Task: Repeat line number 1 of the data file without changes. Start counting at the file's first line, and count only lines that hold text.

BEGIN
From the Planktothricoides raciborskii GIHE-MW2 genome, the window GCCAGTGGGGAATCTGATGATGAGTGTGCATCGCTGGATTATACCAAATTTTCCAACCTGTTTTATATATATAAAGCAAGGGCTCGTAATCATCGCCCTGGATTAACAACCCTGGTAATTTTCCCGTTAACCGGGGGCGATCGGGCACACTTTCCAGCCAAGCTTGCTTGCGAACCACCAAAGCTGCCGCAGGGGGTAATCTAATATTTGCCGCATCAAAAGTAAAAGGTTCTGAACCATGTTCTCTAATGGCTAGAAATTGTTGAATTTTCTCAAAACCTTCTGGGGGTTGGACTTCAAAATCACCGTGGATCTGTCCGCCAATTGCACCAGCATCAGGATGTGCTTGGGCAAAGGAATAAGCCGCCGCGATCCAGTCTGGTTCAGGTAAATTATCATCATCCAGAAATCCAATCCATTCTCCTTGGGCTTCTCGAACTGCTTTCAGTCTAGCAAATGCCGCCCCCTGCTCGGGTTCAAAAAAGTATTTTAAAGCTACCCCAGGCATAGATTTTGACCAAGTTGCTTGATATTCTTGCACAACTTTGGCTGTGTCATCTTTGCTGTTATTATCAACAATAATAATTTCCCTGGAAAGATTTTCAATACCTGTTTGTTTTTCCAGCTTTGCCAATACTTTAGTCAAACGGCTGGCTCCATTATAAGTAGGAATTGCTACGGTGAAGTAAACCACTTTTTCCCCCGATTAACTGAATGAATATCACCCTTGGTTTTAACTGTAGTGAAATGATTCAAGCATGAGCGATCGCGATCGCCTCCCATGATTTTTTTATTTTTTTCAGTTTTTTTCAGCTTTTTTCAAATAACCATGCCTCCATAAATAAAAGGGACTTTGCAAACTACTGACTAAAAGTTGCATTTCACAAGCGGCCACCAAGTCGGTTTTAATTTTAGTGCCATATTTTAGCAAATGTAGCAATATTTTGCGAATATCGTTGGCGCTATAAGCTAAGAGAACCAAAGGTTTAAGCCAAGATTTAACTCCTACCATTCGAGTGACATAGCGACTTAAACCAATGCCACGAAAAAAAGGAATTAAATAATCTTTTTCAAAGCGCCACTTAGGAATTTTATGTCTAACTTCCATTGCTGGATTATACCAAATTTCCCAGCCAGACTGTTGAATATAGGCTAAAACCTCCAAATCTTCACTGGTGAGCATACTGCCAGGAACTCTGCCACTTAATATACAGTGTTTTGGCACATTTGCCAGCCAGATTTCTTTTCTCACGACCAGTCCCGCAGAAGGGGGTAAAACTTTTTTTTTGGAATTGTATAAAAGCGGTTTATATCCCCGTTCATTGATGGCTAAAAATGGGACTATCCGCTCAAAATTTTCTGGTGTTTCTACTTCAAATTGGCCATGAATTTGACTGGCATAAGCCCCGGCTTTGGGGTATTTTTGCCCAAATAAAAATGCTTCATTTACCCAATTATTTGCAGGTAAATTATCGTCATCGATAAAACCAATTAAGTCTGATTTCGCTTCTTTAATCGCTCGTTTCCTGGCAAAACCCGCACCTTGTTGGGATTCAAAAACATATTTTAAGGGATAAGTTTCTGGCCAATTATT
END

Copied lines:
From the Planktothricoides raciborskii GIHE-MW2 genome, the window GCCAGTGGGGAATCTGATGATGAGTGTGCATCGCTGGATTATACCAAATTTTCCAACCTGTTTTATATATATAAAGCAAGGGCTCGTAATCATCGCCCTGGATTAACAACCCTGGTAATTTTCCCGTTAACCGGGGGCGATCGGGCACACTTTCCAGCCAAGCTTGCTTGCGAACCACCAAAGCTGCCGCAGGGGGTAATCTAATATTTGCCGCATCAAAAGTAAAAGGTTCTGAACCATGTTCTCTAATGGCTAGAAATTGTTGAATTTTCTCAAAACCTTCTGGGGGTTGGACTTCAAAATCACCGTGGATCTGTCCGCCAATTGCACCAGCATCAGGATGTGCTTGGGCAAAGGAATAAGCCGCCGCGATCCAGTCTGGTTCAGGTAAATTATCATCATCCAGAAATCCAATCCATTCTCCTTGGGCTTCTCGAACTGCTTTCAGTCTAGCAAATGCCGCCCCCTGCTCGGGTTCAAAAAAGTATTTTAAAGCTACCCCAGGCATAGATTTTGACCAAGTTGCTTGATATTCTTGCACAACTTTGGCTGTGTCATCTTTGCTGTTATTATCAACAATAATAATTTCCCTGGAAAGATTTTCAATACCTGTTTGTTTTTCCAGCTTTGCCAATACTTTAGTCAAACGGCTGGCTCCATTATAAGTAGGAATTGCTACGGTGAAGTAAACCACTTTTTCCCCCGATTAACTGAATGAATATCACCCTTGGTTTTAACTGTAGTGAAATGATTCAAGCATGAGCGATCGCGATCGCCTCCCATGATTTTTTTATTTTTTTCAGTTTTTTTCAGCTTTTTTCAAATAACCATGCCTCCATAAATAAAAGGGACTTTGCAAACTACTGACTAAAAGTTGCATTTCACAAGCGGCCACCAAGTCGGTTTTAATTTTAGTGCCATATTTTAGCAAATGTAGCAATATTTTGCGAATATCGTTGGCGCTATAAGCTAAGAGAACCAAAGGTTTAAGCCAAGATTTAACTCCTACCATTCGAGTGACATAGCGACTTAAACCAATGCCACGAAAAAAAGGAATTAAATAATCTTTTTCAAAGCGCCACTTAGGAATTTTATGTCTAACTTCCATTGCTGGATTATACCAAATTTCCCAGCCAGACTGTTGAATATAGGCTAAAACCTCCAAATCTTCACTGGTGAGCATACTGCCAGGAACTCTGCCACTTAATATACAGTGTTTTGGCACATTTGCCAGCCAGATTTCTTTTCTCACGACCAGTCCCGCAGAAGGGGGTAAAACTTTTTTTTTGGAATTGTATAAAAGCGGTTTATATCCCCGTTCATTGATGGCTAAAAATGGGACTATCCGCTCAAAATTTTCTGGTGTTTCTACTTCAAATTGGCCATGAATTTGACTGGCATAAGCCCCGGCTTTGGGGTATTTTTGCCCAAATAAAAATGCTTCATTTACCCAATTATTTGCAGGTAAATTATCGTCATCGATAAAACCAATTAAGTCTGATTTCGCTTCTTTAATCGCTCGTTTCCTGGCAAAACCCGCACCTTGTTGGGATTCAAAAACATATTTTAAGGGATAAGTTTCTGGCCAATTATT